Category: Nintendo Switch

Cattails Review (Switch) – cute, charming, and full of heart

Cattails is a charming exploration game full of cute pixel cats and winsome personality! Many describe it as “Stardew Valley but with cats” and I would agree to a certain extent– mainly in the environmental design, the sacred temple (similar to the community center), and the wake-sleep, daily gameplay loop. Though a bit rough around the edges with room to grow, I found the game entirely enjoyable and addictive.

Continue reading “Cattails Review (Switch) – cute, charming, and full of heart”

The Banner Saga Trilogy Review (Switch) – a dark fantasy Oregon Trail

The Banner Saga Trilogy held my attention from the moment I picked it up! I would describe this series as a hybrid of Oregon Trail and Fire Emblem, nestled comfortably in a Norse mythology-inspired dark fantasy setting. The Banner Saga presents the player with a high stakes story full of make or break decision making, with the player positioned as the reluctant, elected leader of a caravan full of survivors fleeing the end of the world.

Continue reading “The Banner Saga Trilogy Review (Switch) – a dark fantasy Oregon Trail”

Ethics and Tragedy of Blades in Xenoblade Chronicles 2

One of the central themes of Xenoblade Chronicles 2 is whether or not Blades should be considered a race of people rather than weapons or tools, or if it is fair to treat them as weapons even if it’s their nature. Are they slaves no matter how well their Driver treats them? Just because a Blade and Driver have a good relationship, even a loving one, does that make it right to use them? On the other hand, is it acceptable to leave them dormant forever, in effect unalive?

Continue reading “Ethics and Tragedy of Blades in Xenoblade Chronicles 2”

The Red Strings Club Review (Switch) – ghost in the machine

The Red Strings Club is a fantastic little point and click adventure game by Devolver Digital that can be completed in one sitting. Running about three to four hours long but with great replay value, The Red Strings Club provides a quality, succinct cyberpunk package fortified with superb dialogue and sprinkled with the tendency to make your question your own opinions.

Continue reading “The Red Strings Club Review (Switch) – ghost in the machine”

Final Fantasy XII HD Review – under the skies of Ivalice

Final Fantasy XII is a game I wish I had been old enough to appreciate when it first released in 2006, but am very pleased to be playing now with its new coat of HD polish. The tale of Final Fantasy XII is refreshingly mature compared to past installment of the series; it does not involve stopping a global catastrophe right off the bat or a mysterious bad guy intent on world domination. Instead the plot is a bit closer to home for the characters, more true to life, and therefore feels very down to Earth (or rather down to Ivalice).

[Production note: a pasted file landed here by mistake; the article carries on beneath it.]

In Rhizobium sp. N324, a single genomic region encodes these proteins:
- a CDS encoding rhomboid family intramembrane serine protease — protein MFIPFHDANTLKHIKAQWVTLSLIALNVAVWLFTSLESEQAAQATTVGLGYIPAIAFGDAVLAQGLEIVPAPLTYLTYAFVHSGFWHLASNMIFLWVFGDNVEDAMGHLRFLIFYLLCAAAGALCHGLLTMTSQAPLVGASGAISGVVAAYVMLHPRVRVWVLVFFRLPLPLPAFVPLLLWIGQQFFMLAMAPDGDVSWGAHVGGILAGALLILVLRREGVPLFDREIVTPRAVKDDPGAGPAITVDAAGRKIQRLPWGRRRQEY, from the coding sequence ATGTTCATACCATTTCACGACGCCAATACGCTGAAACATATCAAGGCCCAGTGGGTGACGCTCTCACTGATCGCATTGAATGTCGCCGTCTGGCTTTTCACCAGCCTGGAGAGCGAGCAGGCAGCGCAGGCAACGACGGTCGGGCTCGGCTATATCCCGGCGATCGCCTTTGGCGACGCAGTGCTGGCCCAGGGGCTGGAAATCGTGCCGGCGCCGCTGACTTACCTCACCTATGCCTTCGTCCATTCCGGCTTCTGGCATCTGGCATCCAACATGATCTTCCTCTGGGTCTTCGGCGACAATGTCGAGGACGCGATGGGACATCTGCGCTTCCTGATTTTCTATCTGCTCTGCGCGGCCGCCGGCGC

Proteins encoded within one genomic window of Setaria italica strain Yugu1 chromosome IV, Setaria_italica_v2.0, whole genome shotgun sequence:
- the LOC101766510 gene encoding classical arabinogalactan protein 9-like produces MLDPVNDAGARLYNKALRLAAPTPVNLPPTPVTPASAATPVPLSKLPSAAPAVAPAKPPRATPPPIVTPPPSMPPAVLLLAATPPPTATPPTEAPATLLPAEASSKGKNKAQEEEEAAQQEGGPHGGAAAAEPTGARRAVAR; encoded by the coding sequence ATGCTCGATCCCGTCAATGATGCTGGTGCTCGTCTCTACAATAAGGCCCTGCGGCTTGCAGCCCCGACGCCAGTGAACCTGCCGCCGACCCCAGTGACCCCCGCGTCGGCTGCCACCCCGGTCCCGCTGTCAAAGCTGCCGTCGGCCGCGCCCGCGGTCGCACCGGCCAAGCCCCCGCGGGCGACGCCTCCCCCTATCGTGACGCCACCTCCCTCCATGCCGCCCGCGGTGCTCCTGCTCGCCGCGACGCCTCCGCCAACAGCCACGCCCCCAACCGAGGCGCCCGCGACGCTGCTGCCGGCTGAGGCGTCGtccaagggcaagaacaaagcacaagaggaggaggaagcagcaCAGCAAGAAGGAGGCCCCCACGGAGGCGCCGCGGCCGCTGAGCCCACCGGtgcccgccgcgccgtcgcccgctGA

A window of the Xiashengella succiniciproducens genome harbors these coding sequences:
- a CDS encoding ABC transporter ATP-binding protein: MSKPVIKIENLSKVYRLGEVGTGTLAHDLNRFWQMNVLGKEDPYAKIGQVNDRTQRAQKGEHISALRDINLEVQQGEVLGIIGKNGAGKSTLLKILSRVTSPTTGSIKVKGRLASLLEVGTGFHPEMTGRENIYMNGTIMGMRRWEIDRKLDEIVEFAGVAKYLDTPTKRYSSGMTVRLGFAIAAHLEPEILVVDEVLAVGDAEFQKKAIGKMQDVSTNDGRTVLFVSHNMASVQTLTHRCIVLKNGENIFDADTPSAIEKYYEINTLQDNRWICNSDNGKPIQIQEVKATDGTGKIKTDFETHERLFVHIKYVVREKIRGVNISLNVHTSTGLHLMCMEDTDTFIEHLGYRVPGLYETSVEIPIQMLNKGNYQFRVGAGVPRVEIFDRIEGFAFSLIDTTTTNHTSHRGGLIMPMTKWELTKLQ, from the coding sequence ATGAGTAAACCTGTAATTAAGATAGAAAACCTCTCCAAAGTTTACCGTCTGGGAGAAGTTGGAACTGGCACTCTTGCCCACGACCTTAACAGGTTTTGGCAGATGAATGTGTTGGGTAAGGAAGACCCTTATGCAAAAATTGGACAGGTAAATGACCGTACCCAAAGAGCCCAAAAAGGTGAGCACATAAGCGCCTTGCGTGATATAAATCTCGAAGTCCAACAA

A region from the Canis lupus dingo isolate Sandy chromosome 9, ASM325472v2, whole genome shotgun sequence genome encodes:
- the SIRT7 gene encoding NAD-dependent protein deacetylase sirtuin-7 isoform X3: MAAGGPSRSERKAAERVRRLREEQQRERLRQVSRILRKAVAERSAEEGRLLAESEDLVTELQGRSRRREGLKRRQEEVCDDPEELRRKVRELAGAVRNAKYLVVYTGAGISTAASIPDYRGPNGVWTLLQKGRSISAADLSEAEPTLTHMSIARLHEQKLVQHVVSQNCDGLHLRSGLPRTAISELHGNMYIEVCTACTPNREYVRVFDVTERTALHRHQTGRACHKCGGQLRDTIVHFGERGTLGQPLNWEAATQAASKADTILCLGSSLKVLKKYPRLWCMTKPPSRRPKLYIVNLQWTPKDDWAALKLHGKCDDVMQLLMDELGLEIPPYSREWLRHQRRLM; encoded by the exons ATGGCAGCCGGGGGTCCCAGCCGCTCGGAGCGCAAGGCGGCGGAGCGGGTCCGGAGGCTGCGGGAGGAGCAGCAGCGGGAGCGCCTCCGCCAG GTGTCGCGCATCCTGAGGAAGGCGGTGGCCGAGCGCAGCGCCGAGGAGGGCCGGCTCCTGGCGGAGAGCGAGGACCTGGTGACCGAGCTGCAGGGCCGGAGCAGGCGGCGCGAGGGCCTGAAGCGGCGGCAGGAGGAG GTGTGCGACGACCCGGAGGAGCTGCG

Continue reading “Final Fantasy XII HD Review – under the skies of Ivalice”

Koral Review (Switch) – taking a deep dive

Playing Koral left me feeling ambivalent. It is safe to say that Koral is best approached as a “zen game” in that it is a visually appealing yet simple game good for relaxation. Its dazzling graphics and mundane puzzle gameplay co-exist in discord. This game will only be a good fit for some and that’s okay.

Continue reading “Koral Review (Switch) – taking a deep dive”

Hyper Light Drifter (Switch SE) Review – a masterclass in “show, don’t tell” design

Hyper Light Drifter is the game that finally won me over on pixel graphics. For a long time I thought it was just a modern gaming fad (“Retro style is so cool, bro!”). I had a hard time empathizing with pixel characters due to the lack of facial feature details. I understood the difficulty of pixel art design, but I was unaware of the depth and nuance that could truly be achieved with this medium– Until I met the Drifter.

Continue reading “Hyper Light Drifter (Switch SE) Review – a masterclass in “show, don’t tell” design”

Gris Review (Switch) – an emotional masterpiece

Gris is a game I never knew I needed and yet wish had been developed years ago. Whomever had the idea for this game has a heart made of gold. Gris’s story is one that speaks most clearly to those who have experienced intense hardship or loss. It is meant to resonate somewhere deep within your soul, a quietly rising, inspirational call to the part of you that would never give up in the face of tragedy.

Continue reading “Gris Review (Switch) – an emotional masterpiece”

The World Next Door Review (Switch); a regretful lark

The World Next Door makes a great first impression with its unique character designs and interesting art style, which is a pleasant blend of mystical, rustic fantasy elements and modern urban sensibilities. The environments are vibrant and detailed, with lovingly designed NPCs inhabiting the world. However, there are not enough of them.

While absolutely beautiful, the world feels oddly empty as you move from area to area, even places such as the market that are typically a hub of activity in any other game. Just a handful of additional NPCs would have made the world of Emrys feel more alive. The World Next Door is a pretty package disguising a lack of functional content…

Continue reading “The World Next Door Review (Switch); a regretful lark”

Little Dragons Café Review (Switch) – a feel-good fairy tale for dragon lovers

Little Dragons Café is much more polished than I was expecting, to be honest. It boasts a pleasant pallet of pastels and warm shades, with Wind Waker-ish cell shading that look as if drawn with colored pencil by a skilled artist. The inside of the café itself is a quaint, homey scene that could have been torn directly from a page in a children’s storybook tale, one of those picture books that both parents and kids adore.

Continue reading “Little Dragons Café Review (Switch) – a feel-good fairy tale for dragon lovers”